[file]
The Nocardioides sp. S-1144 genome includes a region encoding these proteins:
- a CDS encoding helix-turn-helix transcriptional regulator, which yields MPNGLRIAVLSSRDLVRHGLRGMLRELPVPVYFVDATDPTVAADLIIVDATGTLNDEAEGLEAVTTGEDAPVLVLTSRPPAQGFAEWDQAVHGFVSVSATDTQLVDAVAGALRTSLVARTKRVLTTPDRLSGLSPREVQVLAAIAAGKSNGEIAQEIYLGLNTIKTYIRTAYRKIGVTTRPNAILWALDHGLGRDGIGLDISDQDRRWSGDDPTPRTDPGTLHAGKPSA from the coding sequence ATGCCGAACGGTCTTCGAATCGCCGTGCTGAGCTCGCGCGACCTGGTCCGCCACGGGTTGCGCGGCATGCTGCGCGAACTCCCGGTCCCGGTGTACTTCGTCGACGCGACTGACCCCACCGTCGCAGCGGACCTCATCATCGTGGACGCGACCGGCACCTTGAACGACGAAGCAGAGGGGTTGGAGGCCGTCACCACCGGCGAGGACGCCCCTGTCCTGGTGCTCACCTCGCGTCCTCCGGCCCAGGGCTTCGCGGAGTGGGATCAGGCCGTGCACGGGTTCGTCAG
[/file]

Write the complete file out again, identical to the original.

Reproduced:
The Nocardioides sp. S-1144 genome includes a region encoding these proteins:
- a CDS encoding helix-turn-helix transcriptional regulator, which yields MPNGLRIAVLSSRDLVRHGLRGMLRELPVPVYFVDATDPTVAADLIIVDATGTLNDEAEGLEAVTTGEDAPVLVLTSRPPAQGFAEWDQAVHGFVSVSATDTQLVDAVAGALRTSLVARTKRVLTTPDRLSGLSPREVQVLAAIAAGKSNGEIAQEIYLGLNTIKTYIRTAYRKIGVTTRPNAILWALDHGLGRDGIGLDISDQDRRWSGDDPTPRTDPGTLHAGKPSA from the coding sequence ATGCCGAACGGTCTTCGAATCGCCGTGCTGAGCTCGCGCGACCTGGTCCGCCACGGGTTGCGCGGCATGCTGCGCGAACTCCCGGTCCCGGTGTACTTCGTCGACGCGACTGACCCCACCGTCGCAGCGGACCTCATCATCGTGGACGCGACCGGCACCTTGAACGACGAAGCAGAGGGGTTGGAGGCCGTCACCACCGGCGAGGACGCCCCTGTCCTGGTGCTCACCTCGCGTCCTCCGGCCCAGGGCTTCGCGGAGTGGGATCAGGCCGTGCACGGGTTCGTCAG